Digital Image Processing G.SWETHA(EC E IIIRD YEAR) NIKHIL GUPTA(EC E IIIRD YEAR) Department of Electronics and C ommunications ni firstname.lastname@example.org email@example.com
Abstract: In the age of multimedia images have become an integrated part of human life. No other medium can offer the expressive power of the image or a video sequence, because images contain an enormous amount of information. Drawing or photo of a complex technical would dramatically change the clarification and simplification of the task of description. At a glance one can grasp much more from an image than from a descriptive text. Clearly, images contain and convey information in the form, which human beings can easily process. Visual system allows to handle an enormous amount of data in a very short time. It is now possible to integrate anything into an image using image processing techniques. Image processing has taken rapid strides since the invention of computer. Image processing is no longer confined to large industries and large scientific labs. One can sit at his own desk in front of his personal computer and process images. This paper aims in gaining the basic concept involved in digital image processing without much of mathematics involved. Starting from the definition of image it briefly covers the structure of digital image, steps and tools involved in digital image processing and applications.
What are Images?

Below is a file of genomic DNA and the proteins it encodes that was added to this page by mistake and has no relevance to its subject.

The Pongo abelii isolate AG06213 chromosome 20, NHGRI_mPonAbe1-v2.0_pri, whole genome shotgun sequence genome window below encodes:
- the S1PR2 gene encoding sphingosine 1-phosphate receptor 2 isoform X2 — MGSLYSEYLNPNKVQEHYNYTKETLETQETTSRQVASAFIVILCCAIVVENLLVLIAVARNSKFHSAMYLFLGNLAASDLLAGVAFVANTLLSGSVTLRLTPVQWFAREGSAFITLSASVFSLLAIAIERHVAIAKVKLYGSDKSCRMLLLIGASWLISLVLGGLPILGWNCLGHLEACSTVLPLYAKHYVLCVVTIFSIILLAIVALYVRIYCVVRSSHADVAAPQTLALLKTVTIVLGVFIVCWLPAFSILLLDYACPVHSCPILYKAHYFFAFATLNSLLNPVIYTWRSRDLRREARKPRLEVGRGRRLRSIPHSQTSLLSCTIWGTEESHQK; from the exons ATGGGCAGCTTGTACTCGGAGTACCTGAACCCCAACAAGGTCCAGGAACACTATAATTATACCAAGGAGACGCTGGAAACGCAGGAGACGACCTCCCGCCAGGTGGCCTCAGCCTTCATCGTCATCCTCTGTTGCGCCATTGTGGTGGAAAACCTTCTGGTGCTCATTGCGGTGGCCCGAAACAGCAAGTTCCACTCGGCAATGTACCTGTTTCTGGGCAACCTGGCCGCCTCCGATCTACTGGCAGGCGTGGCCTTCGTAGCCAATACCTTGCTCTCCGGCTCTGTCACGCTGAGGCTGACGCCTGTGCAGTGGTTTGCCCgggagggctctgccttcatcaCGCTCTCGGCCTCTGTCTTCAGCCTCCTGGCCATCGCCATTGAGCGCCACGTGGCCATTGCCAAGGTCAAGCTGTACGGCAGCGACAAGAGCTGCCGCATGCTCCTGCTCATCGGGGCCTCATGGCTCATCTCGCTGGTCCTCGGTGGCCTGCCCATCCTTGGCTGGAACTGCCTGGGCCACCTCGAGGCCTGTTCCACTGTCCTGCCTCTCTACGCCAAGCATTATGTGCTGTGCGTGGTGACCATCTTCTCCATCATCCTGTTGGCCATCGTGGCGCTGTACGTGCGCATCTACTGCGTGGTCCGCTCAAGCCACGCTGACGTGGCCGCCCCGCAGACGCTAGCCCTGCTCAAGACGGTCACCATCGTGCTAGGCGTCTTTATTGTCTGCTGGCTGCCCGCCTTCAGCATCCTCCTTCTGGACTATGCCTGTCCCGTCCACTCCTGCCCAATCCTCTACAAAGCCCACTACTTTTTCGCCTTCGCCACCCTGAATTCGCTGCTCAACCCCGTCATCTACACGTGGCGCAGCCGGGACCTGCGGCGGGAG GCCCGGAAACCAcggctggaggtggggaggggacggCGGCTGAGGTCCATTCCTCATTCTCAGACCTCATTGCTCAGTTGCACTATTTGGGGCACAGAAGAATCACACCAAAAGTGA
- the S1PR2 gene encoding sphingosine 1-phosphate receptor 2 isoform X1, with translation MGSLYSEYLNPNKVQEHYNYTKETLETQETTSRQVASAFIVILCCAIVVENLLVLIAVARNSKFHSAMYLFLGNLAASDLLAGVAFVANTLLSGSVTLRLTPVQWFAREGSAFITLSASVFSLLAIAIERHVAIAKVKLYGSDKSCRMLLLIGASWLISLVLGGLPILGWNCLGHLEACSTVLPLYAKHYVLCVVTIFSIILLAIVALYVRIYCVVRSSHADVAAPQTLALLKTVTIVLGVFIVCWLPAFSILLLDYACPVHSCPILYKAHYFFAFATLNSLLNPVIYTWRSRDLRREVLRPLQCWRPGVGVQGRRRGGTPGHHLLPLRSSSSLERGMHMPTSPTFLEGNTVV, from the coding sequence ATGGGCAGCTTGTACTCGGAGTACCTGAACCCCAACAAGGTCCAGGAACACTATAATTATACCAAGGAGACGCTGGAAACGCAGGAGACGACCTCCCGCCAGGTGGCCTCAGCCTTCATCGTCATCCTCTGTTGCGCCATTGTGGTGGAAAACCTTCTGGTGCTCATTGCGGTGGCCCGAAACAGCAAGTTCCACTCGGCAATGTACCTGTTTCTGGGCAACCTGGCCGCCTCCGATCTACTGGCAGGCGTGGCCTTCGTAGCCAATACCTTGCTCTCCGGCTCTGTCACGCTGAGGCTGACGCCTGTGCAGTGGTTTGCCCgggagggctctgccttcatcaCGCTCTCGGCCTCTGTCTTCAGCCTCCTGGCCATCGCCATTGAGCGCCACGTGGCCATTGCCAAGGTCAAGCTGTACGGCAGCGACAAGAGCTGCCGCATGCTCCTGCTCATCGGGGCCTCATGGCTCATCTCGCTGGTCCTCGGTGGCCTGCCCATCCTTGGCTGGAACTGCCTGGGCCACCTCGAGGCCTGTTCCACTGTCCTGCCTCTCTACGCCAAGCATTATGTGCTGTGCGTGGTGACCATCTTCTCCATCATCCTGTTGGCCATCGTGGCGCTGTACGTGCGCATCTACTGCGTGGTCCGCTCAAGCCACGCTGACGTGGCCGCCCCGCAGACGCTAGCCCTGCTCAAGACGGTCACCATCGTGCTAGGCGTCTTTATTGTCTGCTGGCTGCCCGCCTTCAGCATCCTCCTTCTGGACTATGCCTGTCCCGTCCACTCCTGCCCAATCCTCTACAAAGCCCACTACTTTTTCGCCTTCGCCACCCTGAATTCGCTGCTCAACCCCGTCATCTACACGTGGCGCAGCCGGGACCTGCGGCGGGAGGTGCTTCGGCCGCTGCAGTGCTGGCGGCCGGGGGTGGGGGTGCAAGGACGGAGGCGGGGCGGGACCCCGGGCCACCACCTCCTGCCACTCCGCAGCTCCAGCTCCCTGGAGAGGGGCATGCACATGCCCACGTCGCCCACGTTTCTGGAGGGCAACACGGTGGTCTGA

Images are signals with special characteristics. They are a measure of a parameter over space (distance), while most signals are a measure of a parameter over tim e. For example, standard visual images result from light intensity variations across a two-dimensional plane. However, light is not the only parameter used in scientific imaging. For example, an image can be formed of the temperature of an integrated circuit, blood velocity in a patient's artery, x-ray emission from a distant galaxy, ground motion during an earthquake, etc. These exotic images are usually converted into conventional pictures (i.e., light images), so that they can be evaluated by the human eye. They contain a great deal of information. For example, more than 10 megabytes required to store one second of television video. This is more than a thousand times greater than for a similar length voice signal. The final judge of quality is often a subjective human evaluation, rather than an objective criterion. These special characteristics have made image processing a distinct subgroup within Digital Signal Processing (DSP).